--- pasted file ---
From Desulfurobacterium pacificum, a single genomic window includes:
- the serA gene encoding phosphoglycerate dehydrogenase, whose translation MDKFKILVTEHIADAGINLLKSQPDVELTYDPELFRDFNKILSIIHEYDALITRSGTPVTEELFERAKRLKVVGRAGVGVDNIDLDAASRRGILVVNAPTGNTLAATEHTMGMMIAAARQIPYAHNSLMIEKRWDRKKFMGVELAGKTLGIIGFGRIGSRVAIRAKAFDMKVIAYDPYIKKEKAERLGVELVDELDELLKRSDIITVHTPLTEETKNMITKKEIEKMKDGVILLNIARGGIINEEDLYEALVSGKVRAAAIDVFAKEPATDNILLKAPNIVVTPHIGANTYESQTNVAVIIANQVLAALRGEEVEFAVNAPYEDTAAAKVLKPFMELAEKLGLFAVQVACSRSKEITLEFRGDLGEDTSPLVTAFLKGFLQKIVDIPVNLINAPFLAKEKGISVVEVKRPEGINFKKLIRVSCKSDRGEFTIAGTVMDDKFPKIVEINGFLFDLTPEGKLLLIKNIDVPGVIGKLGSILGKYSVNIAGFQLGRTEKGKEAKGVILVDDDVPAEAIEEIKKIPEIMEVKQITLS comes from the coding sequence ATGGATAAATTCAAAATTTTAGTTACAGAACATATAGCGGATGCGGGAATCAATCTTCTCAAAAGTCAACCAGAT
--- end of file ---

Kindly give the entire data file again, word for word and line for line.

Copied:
From Desulfurobacterium pacificum, a single genomic window includes:
- the serA gene encoding phosphoglycerate dehydrogenase, whose translation MDKFKILVTEHIADAGINLLKSQPDVELTYDPELFRDFNKILSIIHEYDALITRSGTPVTEELFERAKRLKVVGRAGVGVDNIDLDAASRRGILVVNAPTGNTLAATEHTMGMMIAAARQIPYAHNSLMIEKRWDRKKFMGVELAGKTLGIIGFGRIGSRVAIRAKAFDMKVIAYDPYIKKEKAERLGVELVDELDELLKRSDIITVHTPLTEETKNMITKKEIEKMKDGVILLNIARGGIINEEDLYEALVSGKVRAAAIDVFAKEPATDNILLKAPNIVVTPHIGANTYESQTNVAVIIANQVLAALRGEEVEFAVNAPYEDTAAAKVLKPFMELAEKLGLFAVQVACSRSKEITLEFRGDLGEDTSPLVTAFLKGFLQKIVDIPVNLINAPFLAKEKGISVVEVKRPEGINFKKLIRVSCKSDRGEFTIAGTVMDDKFPKIVEINGFLFDLTPEGKLLLIKNIDVPGVIGKLGSILGKYSVNIAGFQLGRTEKGKEAKGVILVDDDVPAEAIEEIKKIPEIMEVKQITLS comes from the coding sequence ATGGATAAATTCAAAATTTTAGTTACAGAACATATAGCGGATGCGGGAATCAATCTTCTCAAAAGTCAACCAGAT